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Thousands of Pills Dropped off for Drug Take BackSubmitted: 04/28/2013
Thousands of Pills Dropped off for Drug Take Back
Story By Lyndsey Stemm

RHINELANDER - The Rhinelander Police Department will get rid of four moving boxes full of prescription pills after Saturday's drug take back. That's four boxes worth of medication, that won't end up in the wrong hands, in a landfill, or in the water.

It was a national effort by the DEA to get people to bring in unused prescription pills and powders. People could drop it off anonymously, and for free.

Last year, people in Wisconsin alone dropped off more than 30 tons of unwanted medication.

"It's important to make sure it gets disposed of the right way so it doesn't fall into the wrong hands. It becomes a problem when people either have a burglary, or a family member is deceased and all of a sudden there's all this medication left over. And the question is what to do with it," says Det. Sgt. Josh Pudlowski, from the Rhinelander Police Department.

The police will get the medication to the DEA, who will dispose of it.

If you missed yesterday's take back event the Rhinelander Police have a permanent drop box in the building. You can drop your old prescriptions off during business hours.



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 IN OTHER NEWS
What We're Working OnSubmitted: 12/14/2017

- Tonight on Newswatch 12:

We'll show you what happened at the preliminary hearing for a man accused of accidently shooting a man in Eagle River while showing off a new gun.

And Rhinelander's homeless shelter got an extra boost this month with new generous donations from 2 organizations. We'll tell you how much the grants are and who gave it to the shelter.

We'll bring you the details on these stories and more tonight on Newswatch 12 - news from where you live.

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RHINELANDER - 50,000 twinkling lights will bring holiday cheer Hodag Park in Rhinelander Thursday night.

"Lights of the Northwoods" is a drive-through light show packed with more than 32 individual displays.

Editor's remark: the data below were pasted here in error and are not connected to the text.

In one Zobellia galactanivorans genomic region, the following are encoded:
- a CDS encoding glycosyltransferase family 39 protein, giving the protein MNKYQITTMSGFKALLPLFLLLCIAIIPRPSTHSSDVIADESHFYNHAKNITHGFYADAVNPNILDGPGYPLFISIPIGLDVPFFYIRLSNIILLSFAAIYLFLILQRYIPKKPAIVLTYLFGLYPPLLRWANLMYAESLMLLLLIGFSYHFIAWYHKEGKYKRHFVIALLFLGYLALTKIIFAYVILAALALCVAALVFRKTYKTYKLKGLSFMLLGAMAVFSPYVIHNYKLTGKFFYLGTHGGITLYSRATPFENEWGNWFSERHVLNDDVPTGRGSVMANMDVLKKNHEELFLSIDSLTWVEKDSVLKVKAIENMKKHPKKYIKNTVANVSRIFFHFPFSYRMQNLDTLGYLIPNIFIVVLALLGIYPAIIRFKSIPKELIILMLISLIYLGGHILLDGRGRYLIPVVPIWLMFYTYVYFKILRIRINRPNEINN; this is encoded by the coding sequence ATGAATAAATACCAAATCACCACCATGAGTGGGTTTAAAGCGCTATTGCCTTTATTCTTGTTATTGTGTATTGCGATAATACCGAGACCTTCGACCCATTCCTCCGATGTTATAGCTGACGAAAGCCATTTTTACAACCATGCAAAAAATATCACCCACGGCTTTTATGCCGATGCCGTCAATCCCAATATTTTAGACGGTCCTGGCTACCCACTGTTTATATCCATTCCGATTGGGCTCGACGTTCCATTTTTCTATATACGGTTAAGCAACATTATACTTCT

Vice President Shawn Will says he's excited and a bit nervous to officially share the display tonight.

Those nerves have nothing to do with the amount of snow we got.

"I was thinking as the snow was flying and I was looking at the lights I'm like, 'This is going to be like one of

those Hallmark movies we watch all the time!' It's really going to be pretty on the lake here with the lights

shining off the snow," says Will.


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RHINELANDER - It costs nearly $240,000 to run Rhinelander's homeless shelter every year. 

Frederick Place got an extra boost this month to help cover those costs with two grants totaling $8,000.

"With our just shy of $240,000 annual operating budget, we typically only get $40,000 from the state and federal government. So we are raising that $200,000 every single year," said NATH Executive Director Tammy Modic. 

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IRMA - Until Thursday, we never got an inside look at Lincoln Hills School and Youth Prison. We have heard from Lincoln Hills line staff and the Department of Corrections, but never were able to see the facility. 

Thursday the DOC held a guided media tour of the school and living units. Newswatch12's Rose McBride has been following the stories that come out of Lincoln Hills for months now, and she went on that media tour. 

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RHINELANDER - This week's snowfall started a lot of winter activities here in the Northwoods.

One Rhinelander resort was finally able to prepare its ski and snowshoe trails.

"It's really pretty simple, try not to hit any trees," said Holiday Acres Resort trail groomer Pete Zambon.

Zambon has aspired to be a trail groomer since he was a kid riding on the back of his dad's snowmobile.

"[I would] ride on the back of the snowmobile with him back in the day and it was kind of something I aspired to be… the guy driving the snowmobile," said Zambon.

Pete's dad, Kim Zambon owns Holiday Acres and has spent a lot of his own time grooming the trails too.

"Often I think back to those times when we kind of hacked through the woods. It was fun," said Kim.

But after taking the reins from his dad, Pete quickly learned this job was made for him.

"My motto is attitude of gratitude," said Pete.

However, there are some dangers that come with it.

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MADISON - Leaders of a new bipartisan task force tackling ways to improve Wisconsin's much-maligned school funding formula are realistic about chances any changes will be made.

The panel that met for the first time Thursday is the latest in a long line of groups that have studied ways to improve the formula.

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MERRILL - For 32 years Battalion Chief Mike Drury walked into the Merrill Fire Department ready to save lives. Friday he walked out of the department for the last time to start the new phase of his life.
"It goes fast it goes really fast," said Drury.
Drury was about 18 -years -old when he walked into the Merrill Fire Department for the first time.
"When you're 18, 19,20 years old and you're looking at 50 something years old you think you're never going to get there," said Drury. 

Drury is one of 184 firefighters to ever work full time with the city of Merrill.
"As a firefighter they spend a lot of time at the fire house so they miss a lot of things," said Drury's daughter Cassi.
After 32 years of missing birthdays, holidays and family time Drury was ready for a change.

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